Stephen R. Mullen, Morgan, Johnny W. | 10/8/2008 9:51:21 PM
NEW ORLEANS – Dozens of agricultural leaders from throughout Louisiana met recently to discuss ways to help make the state’s agricultural industry competitive in the 21st century, organizers said.
“When we think of New Orleans, probably the first thing that comes to mind for most people is food, but few people stop and think about the major role of agriculture in this city,” said Dr. Steve Mullen, LSU AgCenter regional director and one of the planners of the meeting.
Though the meeting was planned with the future in mind, the current state of agriculture and its problems could not be ignored.
“This is the largest agricultural challenge that we’ve ever faced in Louisiana, and right at harvest time,” said Dr. Mike Strain, Louisiana Commissioner of Agriculture and Forestry. “Every area of the state was affected either by rain, wind or hail,” he said of the challenges Louisiana farmers face in the wake of storm damage from hurricanes Fay, Gustav and Ike.
Strain outlined the role that his department played during the recent storms and discussed the impact of the storms on Louisiana agriculture.
He discussed the trips he made to Washington following the storms. He said that while he did get to discuss the agriculture situation with people who could help, he learned the recent Farm Bill never anticipated a disaster that affected an entire state.
“Right now, 60 percent of the country’s grain exports go through New Orleans,” Strain said. “The port of South Louisiana is the busiest in the United States and the third busiest in the world.”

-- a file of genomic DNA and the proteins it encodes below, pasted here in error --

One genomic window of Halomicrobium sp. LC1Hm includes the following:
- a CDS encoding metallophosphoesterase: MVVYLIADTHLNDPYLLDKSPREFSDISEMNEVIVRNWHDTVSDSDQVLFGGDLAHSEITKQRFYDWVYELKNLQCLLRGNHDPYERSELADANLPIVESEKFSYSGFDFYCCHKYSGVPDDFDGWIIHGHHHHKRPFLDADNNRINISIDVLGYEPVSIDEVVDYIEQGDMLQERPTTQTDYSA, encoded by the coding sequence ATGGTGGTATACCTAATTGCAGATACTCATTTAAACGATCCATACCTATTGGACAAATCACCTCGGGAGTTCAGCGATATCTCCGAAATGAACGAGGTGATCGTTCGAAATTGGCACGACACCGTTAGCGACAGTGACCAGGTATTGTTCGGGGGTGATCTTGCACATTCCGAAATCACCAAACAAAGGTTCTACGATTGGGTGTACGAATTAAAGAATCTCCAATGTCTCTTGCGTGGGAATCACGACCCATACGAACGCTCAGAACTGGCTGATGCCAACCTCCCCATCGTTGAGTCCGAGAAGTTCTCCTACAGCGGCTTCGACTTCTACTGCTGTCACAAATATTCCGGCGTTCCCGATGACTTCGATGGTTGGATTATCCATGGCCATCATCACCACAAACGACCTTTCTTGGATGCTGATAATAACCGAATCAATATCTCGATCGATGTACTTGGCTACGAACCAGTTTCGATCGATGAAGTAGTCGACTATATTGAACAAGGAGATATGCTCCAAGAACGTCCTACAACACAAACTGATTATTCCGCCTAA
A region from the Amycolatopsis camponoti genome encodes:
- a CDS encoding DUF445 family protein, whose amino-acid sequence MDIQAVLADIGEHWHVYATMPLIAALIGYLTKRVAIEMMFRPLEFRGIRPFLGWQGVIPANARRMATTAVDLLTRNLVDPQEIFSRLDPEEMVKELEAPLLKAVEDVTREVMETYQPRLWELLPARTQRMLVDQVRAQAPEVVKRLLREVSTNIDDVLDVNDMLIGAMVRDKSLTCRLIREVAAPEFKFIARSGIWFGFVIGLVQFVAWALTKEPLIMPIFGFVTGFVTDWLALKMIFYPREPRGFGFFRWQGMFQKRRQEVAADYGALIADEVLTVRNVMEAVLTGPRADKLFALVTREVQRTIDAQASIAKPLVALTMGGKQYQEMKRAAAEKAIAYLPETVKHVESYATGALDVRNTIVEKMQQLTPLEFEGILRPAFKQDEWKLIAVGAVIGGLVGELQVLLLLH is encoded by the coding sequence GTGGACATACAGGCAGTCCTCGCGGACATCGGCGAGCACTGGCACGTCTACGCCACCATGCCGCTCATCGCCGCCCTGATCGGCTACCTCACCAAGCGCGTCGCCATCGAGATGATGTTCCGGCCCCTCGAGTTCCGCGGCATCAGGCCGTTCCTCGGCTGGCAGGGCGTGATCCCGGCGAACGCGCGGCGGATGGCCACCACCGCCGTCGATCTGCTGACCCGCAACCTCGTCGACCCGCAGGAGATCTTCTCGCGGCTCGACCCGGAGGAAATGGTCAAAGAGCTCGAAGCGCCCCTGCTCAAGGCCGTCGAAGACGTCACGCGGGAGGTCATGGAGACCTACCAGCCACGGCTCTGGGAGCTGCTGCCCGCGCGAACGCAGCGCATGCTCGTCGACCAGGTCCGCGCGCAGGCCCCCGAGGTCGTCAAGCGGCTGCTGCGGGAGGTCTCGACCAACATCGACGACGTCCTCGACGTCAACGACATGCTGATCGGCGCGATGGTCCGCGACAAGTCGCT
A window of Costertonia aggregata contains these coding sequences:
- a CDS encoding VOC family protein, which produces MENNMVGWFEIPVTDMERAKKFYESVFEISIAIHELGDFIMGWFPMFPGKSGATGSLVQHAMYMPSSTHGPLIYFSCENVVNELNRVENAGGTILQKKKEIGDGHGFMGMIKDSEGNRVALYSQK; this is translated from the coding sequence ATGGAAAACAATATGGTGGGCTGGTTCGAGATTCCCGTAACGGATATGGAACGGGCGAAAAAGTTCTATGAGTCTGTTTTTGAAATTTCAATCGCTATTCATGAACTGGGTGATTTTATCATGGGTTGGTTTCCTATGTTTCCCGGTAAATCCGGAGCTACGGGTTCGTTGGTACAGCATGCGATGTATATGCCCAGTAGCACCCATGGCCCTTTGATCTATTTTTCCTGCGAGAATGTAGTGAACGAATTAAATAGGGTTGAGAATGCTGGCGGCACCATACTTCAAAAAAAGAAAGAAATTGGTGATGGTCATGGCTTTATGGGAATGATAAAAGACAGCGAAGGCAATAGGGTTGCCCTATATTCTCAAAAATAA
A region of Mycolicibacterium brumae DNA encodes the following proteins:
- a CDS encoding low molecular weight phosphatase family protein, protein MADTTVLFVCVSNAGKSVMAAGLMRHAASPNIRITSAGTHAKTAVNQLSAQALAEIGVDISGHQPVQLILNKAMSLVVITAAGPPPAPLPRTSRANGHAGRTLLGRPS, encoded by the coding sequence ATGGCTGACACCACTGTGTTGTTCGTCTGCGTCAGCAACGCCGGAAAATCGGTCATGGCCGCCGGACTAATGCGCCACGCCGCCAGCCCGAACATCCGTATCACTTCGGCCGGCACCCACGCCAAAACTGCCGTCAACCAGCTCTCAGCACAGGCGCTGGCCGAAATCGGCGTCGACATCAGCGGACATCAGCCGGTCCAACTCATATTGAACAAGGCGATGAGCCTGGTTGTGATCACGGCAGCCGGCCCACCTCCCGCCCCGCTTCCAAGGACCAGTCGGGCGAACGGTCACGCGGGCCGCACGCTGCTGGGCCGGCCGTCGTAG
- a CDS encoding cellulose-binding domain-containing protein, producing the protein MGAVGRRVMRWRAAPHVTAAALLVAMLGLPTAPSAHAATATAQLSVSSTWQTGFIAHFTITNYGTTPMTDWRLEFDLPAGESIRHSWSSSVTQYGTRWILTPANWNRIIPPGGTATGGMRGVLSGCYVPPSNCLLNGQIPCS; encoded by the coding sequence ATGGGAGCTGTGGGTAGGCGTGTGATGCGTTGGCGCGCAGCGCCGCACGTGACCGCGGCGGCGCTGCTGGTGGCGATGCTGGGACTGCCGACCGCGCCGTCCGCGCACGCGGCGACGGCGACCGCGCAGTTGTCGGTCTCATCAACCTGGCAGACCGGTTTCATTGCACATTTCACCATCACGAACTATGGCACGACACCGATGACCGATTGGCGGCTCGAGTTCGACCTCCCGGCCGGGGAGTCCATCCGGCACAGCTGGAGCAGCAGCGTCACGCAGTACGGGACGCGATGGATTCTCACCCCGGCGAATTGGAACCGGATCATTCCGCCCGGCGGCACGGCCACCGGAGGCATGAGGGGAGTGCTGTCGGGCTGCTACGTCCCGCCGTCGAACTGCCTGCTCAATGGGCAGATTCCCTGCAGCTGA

Other program participants included Dr. Tim Ryan, chancellor of the University of New Orleans; Buck Vandersteen, executive director of the Louisiana Forestry Association; Bobby Landry, director of marketing for New Orleans Port Commission; Jim Monroe, assistant to the president of the Louisiana Farm Bureau; Ewell Smith, executive director of the Louisiana Seafood Promotion Board; and Drs. Lynn Kennedy and Kurt Guidry, agricultural economists with the LSU AgCenter.
Monroe said this year’s hurricanes did more damage to Louisiana’s agriculture industry than most people realize.
“This could have been one of the best years ever for Louisiana agriculture, had we not seen the hurricanes,” he said.
Each speaker spent a few minutes discussing his industry and explaining how it fits into the overall agricultural economy.
Rep. Johnny Guinn of Jennings and Rep. Scott M. Simon of Abita Springs attended and had high praise for the summit.
Guinn, who sits on the house agriculture committee, said the meeting was an “educational seminar” for him.
“Dr. Strain gave a good overview of the industry and showed the importance of the industry to the state,” Guinn said.
Simon said bringing in different facets of agriculture, discussing each part and seeing who can help who and determining who can do what to promote the industry is a “tremendous opportunity.”
“Awareness is key,” Simon said. “The agriculture industry is not only important, but it’s one of the main cogs in the wheel for the economics and well-being of the state.
The Louisiana Agribusiness Leadership Summit was sponsored by the Greater New Orleans Agribusiness Council in cooperation with the LSU AgCenter, the Audubon Institute, the Southern United States Trade Association, Louisiana Farm Bureau, Louisiana Department of Agriculture and Forestry, Port of New Orleans, Greater New Orleans Inc., Louisiana Egg Commission and U.S. Department of Agriculture.
Contact: Steve Mullen at (504) 838-1170 or firstname.lastname@example.org
Writer: Johnny Morgan at (225) 578-8484 or email@example.com